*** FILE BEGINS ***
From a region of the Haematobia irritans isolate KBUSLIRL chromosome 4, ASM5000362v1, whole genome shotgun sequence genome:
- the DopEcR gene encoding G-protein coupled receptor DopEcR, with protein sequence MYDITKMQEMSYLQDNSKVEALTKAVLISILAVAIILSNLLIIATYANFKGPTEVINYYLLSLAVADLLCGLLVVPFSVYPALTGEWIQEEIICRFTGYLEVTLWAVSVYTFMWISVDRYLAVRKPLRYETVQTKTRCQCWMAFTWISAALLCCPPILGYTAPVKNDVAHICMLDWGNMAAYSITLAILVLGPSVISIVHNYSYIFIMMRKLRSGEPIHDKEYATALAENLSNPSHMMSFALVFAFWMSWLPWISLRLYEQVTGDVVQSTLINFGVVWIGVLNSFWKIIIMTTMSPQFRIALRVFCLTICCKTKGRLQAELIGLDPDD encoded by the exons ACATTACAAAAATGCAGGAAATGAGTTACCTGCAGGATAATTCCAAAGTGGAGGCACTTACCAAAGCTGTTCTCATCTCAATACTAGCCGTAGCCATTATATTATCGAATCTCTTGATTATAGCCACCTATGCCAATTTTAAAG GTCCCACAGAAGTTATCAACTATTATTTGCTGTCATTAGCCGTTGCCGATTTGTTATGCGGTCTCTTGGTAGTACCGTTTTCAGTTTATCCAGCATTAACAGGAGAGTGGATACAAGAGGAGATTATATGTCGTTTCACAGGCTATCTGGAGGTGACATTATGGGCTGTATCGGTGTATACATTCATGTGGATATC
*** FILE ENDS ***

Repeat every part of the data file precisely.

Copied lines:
From a region of the Haematobia irritans isolate KBUSLIRL chromosome 4, ASM5000362v1, whole genome shotgun sequence genome:
- the DopEcR gene encoding G-protein coupled receptor DopEcR, with protein sequence MYDITKMQEMSYLQDNSKVEALTKAVLISILAVAIILSNLLIIATYANFKGPTEVINYYLLSLAVADLLCGLLVVPFSVYPALTGEWIQEEIICRFTGYLEVTLWAVSVYTFMWISVDRYLAVRKPLRYETVQTKTRCQCWMAFTWISAALLCCPPILGYTAPVKNDVAHICMLDWGNMAAYSITLAILVLGPSVISIVHNYSYIFIMMRKLRSGEPIHDKEYATALAENLSNPSHMMSFALVFAFWMSWLPWISLRLYEQVTGDVVQSTLINFGVVWIGVLNSFWKIIIMTTMSPQFRIALRVFCLTICCKTKGRLQAELIGLDPDD encoded by the exons ACATTACAAAAATGCAGGAAATGAGTTACCTGCAGGATAATTCCAAAGTGGAGGCACTTACCAAAGCTGTTCTCATCTCAATACTAGCCGTAGCCATTATATTATCGAATCTCTTGATTATAGCCACCTATGCCAATTTTAAAG GTCCCACAGAAGTTATCAACTATTATTTGCTGTCATTAGCCGTTGCCGATTTGTTATGCGGTCTCTTGGTAGTACCGTTTTCAGTTTATCCAGCATTAACAGGAGAGTGGATACAAGAGGAGATTATATGTCGTTTCACAGGCTATCTGGAGGTGACATTATGGGCTGTATCGGTGTATACATTCATGTGGATATC